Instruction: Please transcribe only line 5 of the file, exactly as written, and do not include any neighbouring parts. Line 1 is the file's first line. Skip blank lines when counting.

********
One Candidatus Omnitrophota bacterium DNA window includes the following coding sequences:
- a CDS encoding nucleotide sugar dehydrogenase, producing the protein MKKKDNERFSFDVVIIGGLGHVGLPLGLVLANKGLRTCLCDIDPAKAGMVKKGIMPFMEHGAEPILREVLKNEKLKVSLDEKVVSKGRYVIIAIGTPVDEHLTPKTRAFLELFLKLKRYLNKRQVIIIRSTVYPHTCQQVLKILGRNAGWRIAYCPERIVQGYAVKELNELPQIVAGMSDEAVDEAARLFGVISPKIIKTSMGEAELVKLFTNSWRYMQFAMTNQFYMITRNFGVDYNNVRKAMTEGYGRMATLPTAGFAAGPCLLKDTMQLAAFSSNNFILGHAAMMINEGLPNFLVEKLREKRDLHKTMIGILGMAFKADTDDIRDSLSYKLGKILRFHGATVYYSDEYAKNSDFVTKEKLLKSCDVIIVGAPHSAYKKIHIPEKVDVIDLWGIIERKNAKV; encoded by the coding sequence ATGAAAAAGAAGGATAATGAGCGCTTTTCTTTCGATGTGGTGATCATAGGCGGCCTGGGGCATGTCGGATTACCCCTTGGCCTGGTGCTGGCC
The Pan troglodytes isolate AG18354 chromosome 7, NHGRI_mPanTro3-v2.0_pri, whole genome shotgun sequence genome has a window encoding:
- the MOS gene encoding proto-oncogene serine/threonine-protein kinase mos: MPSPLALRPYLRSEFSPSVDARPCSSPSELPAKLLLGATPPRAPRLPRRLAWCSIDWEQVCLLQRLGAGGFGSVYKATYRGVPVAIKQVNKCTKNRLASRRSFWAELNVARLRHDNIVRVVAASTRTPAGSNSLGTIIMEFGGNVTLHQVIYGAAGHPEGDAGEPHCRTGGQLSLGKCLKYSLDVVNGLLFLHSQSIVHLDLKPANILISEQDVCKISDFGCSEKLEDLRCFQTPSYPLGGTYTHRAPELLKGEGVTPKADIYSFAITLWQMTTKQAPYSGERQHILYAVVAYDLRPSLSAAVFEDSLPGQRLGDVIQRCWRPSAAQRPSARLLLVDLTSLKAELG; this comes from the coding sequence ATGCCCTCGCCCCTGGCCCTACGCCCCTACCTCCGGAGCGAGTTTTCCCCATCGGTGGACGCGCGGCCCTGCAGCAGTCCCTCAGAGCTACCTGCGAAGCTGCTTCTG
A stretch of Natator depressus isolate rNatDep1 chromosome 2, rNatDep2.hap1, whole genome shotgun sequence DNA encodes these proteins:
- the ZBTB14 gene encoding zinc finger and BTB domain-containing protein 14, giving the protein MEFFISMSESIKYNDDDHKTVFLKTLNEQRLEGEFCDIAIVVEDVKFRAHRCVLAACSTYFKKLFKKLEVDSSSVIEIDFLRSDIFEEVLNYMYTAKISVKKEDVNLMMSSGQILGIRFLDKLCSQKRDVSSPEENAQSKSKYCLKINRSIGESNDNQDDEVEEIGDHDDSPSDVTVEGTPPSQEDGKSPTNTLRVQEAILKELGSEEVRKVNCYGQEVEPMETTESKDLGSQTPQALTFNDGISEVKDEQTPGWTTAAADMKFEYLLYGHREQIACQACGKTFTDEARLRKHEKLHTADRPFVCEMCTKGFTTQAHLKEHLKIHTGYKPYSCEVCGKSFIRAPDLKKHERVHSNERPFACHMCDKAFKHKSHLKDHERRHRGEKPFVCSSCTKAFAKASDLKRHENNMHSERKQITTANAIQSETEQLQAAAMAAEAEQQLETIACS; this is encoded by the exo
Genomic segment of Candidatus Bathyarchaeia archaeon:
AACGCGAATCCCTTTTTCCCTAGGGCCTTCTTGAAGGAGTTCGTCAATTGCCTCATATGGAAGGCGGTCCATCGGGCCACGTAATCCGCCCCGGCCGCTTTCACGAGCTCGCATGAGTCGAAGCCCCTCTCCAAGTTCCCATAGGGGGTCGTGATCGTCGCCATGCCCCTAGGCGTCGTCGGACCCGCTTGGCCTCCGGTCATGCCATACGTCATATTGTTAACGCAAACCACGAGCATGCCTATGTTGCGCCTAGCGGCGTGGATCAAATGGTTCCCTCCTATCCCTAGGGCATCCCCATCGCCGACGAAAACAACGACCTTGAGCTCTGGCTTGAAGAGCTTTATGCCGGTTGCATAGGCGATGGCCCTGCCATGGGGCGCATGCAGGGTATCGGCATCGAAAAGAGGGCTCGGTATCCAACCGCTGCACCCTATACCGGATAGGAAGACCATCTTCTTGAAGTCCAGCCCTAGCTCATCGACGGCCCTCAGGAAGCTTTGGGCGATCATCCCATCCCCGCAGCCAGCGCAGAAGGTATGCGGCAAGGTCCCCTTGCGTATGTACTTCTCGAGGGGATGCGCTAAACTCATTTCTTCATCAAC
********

A stretch of Natator depressus isolate rNatDep1 chromosome 2, rNatDep2.hap1, whole genome shotgun sequence DNA encodes these proteins: